Each One Care plan must demonstrate on an annual basis that an adequate provider network is in place to meet the medical, behavioral health, pharmacy, community-based services, and LTSS needs of its One Care beneficiaries, and to ensure physical, communication, and geographic access. One Care plans reported working hard to develop One Care provider networks with a broad range of medical, behavioral health, and LTSS providers.  The Massachusetts demonstration contract, like all of the demonstration contracts, has requirements related to compliance with the Americans with Disabilities Act (ADA). MassHealth requires One Care plans to contract with providers that demonstrate their commitment and ability to accommodate the physical access and flexible scheduling needs of beneficiaries.16 In practice, this means One Care plans must have a designated ADA compliance officer related to the demonstration and a work plan to ensure physical access to buildings, services, and equipment under the MOU. One Care plans are also required to develop and provide continuing education programs for their provider network related to ADA compliance, accessibility, and accommodations.

The One Care plan contracts also include detailed network adequacy requirements to facilitate beneficiary continuity of care.17 In particular, One Care plans were required to gain approval of their provider network as a part of the readiness review process, and they were required to meet or exceed the network adequacy requirements of Medicare and MassHealth. One important area where continuity of care has been an issue has been primary care. While One Care plans were often able to identify a beneficiary’s primary care provider through Medicaid claims, some stakeholders noted that it was problematic that this information was not collected through the One Care enrollment form.  In some cases, One Care plans have reached out to provider organizations that have not wanted to join the One Care networks or have opted for an exclusive network with a single plan. In other cases, providers have reached out directly to One Care plans to request to join the network upon finding they had a patient who had been enrolled.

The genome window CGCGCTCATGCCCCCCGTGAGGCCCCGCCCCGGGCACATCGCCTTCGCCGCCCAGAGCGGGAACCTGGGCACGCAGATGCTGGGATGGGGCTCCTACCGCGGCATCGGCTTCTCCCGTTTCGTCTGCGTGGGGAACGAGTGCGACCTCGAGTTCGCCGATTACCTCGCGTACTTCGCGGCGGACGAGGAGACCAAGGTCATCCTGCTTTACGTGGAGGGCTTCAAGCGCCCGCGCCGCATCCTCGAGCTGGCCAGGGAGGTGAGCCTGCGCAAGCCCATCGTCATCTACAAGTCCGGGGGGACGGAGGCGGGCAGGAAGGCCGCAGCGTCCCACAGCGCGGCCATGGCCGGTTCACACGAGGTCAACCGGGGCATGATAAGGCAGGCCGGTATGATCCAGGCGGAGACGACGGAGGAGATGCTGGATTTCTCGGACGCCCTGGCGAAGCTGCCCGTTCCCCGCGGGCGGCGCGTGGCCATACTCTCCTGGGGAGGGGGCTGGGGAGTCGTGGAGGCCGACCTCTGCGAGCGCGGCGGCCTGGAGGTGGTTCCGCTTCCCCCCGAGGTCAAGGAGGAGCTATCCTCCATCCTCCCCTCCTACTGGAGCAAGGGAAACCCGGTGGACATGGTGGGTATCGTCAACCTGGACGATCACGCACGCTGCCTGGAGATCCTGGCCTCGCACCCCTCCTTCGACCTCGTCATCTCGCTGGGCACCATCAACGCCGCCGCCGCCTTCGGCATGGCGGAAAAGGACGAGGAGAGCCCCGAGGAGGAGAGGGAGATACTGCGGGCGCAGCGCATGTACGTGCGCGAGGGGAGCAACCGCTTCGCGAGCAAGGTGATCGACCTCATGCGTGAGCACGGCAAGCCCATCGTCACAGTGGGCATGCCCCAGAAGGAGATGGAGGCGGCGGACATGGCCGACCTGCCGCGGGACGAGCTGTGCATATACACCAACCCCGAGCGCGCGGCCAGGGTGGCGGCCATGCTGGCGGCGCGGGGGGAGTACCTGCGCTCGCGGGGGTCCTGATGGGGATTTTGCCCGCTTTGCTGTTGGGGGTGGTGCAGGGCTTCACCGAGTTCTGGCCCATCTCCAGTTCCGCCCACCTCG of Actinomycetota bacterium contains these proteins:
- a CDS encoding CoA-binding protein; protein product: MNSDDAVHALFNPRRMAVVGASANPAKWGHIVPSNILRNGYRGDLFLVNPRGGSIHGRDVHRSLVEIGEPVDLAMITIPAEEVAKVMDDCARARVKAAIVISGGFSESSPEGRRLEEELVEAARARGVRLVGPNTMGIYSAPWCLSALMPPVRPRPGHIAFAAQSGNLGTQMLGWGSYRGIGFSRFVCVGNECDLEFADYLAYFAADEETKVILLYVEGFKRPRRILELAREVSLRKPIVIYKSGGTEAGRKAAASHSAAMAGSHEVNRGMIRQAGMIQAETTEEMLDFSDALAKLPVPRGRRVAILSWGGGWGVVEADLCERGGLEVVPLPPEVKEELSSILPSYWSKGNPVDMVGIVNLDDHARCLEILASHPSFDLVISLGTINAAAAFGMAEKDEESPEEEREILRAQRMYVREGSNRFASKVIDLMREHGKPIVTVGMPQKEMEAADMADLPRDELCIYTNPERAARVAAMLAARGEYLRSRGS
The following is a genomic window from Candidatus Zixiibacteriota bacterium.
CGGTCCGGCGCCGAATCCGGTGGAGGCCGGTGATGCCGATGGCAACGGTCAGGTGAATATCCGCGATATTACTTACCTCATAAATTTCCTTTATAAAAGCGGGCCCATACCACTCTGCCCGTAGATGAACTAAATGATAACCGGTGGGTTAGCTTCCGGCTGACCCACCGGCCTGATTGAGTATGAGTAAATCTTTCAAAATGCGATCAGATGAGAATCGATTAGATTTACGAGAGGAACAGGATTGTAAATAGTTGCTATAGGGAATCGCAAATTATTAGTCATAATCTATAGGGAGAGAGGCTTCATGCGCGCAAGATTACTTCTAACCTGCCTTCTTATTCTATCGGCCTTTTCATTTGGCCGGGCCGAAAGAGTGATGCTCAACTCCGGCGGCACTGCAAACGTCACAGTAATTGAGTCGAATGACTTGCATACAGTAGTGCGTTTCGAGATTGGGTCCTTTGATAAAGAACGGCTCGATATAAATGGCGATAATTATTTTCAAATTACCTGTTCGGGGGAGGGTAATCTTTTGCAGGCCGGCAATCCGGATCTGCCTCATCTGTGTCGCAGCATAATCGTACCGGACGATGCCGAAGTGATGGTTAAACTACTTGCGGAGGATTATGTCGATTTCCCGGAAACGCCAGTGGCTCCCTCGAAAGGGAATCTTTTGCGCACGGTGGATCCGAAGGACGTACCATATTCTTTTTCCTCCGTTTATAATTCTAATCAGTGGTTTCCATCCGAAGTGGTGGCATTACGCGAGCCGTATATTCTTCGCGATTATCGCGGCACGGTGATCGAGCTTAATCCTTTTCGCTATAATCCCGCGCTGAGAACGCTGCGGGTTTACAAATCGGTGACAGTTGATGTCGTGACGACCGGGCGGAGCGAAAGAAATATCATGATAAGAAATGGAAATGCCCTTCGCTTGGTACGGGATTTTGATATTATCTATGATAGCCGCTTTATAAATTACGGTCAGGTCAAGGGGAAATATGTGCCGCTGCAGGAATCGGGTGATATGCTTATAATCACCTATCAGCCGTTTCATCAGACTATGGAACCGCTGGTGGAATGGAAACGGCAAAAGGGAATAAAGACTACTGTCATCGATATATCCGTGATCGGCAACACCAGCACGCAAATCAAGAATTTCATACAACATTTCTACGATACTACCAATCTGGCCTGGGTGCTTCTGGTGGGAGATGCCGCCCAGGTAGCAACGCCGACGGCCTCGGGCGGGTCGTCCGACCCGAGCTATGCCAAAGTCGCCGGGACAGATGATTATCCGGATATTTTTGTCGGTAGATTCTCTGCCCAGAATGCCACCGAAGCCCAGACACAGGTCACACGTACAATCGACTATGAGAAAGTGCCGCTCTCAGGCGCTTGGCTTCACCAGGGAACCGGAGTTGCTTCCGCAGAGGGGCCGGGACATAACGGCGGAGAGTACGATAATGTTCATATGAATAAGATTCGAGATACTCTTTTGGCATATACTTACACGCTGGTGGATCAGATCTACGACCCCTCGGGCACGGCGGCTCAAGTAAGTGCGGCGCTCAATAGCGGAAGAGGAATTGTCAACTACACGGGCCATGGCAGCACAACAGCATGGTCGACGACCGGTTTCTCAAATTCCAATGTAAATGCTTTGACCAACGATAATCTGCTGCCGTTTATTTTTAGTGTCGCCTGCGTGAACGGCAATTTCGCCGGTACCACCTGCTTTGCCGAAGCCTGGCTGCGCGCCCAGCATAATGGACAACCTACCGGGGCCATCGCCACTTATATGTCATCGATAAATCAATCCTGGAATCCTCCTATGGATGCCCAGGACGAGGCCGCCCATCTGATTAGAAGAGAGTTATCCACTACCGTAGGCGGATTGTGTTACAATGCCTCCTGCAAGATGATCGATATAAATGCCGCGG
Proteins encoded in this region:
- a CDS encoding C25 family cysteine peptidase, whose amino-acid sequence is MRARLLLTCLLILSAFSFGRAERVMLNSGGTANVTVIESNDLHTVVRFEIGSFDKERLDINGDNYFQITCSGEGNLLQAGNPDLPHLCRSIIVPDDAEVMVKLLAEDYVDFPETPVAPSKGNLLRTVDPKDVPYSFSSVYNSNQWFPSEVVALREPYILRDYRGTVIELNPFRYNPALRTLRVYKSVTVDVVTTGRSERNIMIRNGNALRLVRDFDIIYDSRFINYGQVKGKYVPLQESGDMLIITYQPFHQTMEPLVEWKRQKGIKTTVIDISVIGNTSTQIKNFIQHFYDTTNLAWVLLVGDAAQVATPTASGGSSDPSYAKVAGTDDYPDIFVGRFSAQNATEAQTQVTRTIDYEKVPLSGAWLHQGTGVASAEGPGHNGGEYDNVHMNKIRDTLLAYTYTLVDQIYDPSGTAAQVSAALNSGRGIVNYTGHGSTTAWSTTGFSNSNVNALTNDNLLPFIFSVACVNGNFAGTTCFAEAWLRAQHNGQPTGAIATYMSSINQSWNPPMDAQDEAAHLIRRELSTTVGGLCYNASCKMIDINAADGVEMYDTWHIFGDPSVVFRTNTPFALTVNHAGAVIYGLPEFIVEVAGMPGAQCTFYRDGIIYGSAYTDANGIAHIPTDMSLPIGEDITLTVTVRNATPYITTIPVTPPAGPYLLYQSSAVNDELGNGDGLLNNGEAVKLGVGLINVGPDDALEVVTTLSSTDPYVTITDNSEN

Many of these negotiations involve new contracting partnerships under One Care. Examples include new contracts with a large vendor for transportation and contracting with other community-based organizations for day programs and adult foster care. One Care plans described extensive time and efforts invested in helping external organizations to understand the care coordination model through various training and education activities. One Care plans have also added new personnel, including outreach workers and psychiatric nurse practitioners, to their care coordination teams. One Care plans are required to offer single-case out-of-network agreements to providers with pre-existing care relationships with dual eligible beneficiaries if they are not willing to enroll in the One Care plan’s provider network but willing to continue serving beneficiaries based on the plan’s in-network rate of payment. However, in practice, one stakeholder noted that single-case arrangements tended to be difficult in Massachusetts since providers were often organized into larger groups.

Beneficiary Engagement